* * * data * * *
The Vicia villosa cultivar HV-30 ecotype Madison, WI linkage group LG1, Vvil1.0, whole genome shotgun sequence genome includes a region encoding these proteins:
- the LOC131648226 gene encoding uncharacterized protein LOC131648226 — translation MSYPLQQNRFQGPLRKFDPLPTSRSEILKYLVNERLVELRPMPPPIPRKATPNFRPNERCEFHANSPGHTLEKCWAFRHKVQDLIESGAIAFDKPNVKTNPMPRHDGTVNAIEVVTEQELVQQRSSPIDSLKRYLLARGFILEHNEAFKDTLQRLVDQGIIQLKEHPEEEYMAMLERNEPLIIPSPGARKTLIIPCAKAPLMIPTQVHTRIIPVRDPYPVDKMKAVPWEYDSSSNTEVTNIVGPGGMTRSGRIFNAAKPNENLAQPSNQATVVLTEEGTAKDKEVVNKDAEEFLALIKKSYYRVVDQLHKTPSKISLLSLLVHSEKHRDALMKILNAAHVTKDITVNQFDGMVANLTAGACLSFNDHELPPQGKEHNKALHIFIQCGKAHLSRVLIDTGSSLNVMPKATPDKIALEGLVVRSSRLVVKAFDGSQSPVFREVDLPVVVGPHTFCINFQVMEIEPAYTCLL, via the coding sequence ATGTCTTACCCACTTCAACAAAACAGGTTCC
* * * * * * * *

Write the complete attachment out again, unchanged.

The Vicia villosa cultivar HV-30 ecotype Madison, WI linkage group LG1, Vvil1.0, whole genome shotgun sequence genome includes a region encoding these proteins:
- the LOC131648226 gene encoding uncharacterized protein LOC131648226 — translation MSYPLQQNRFQGPLRKFDPLPTSRSEILKYLVNERLVELRPMPPPIPRKATPNFRPNERCEFHANSPGHTLEKCWAFRHKVQDLIESGAIAFDKPNVKTNPMPRHDGTVNAIEVVTEQELVQQRSSPIDSLKRYLLARGFILEHNEAFKDTLQRLVDQGIIQLKEHPEEEYMAMLERNEPLIIPSPGARKTLIIPCAKAPLMIPTQVHTRIIPVRDPYPVDKMKAVPWEYDSSSNTEVTNIVGPGGMTRSGRIFNAAKPNENLAQPSNQATVVLTEEGTAKDKEVVNKDAEEFLALIKKSYYRVVDQLHKTPSKISLLSLLVHSEKHRDALMKILNAAHVTKDITVNQFDGMVANLTAGACLSFNDHELPPQGKEHNKALHIFIQCGKAHLSRVLIDTGSSLNVMPKATPDKIALEGLVVRSSRLVVKAFDGSQSPVFREVDLPVVVGPHTFCINFQVMEIEPAYTCLL, via the coding sequence ATGTCTTACCCACTTCAACAAAACAGGTTCC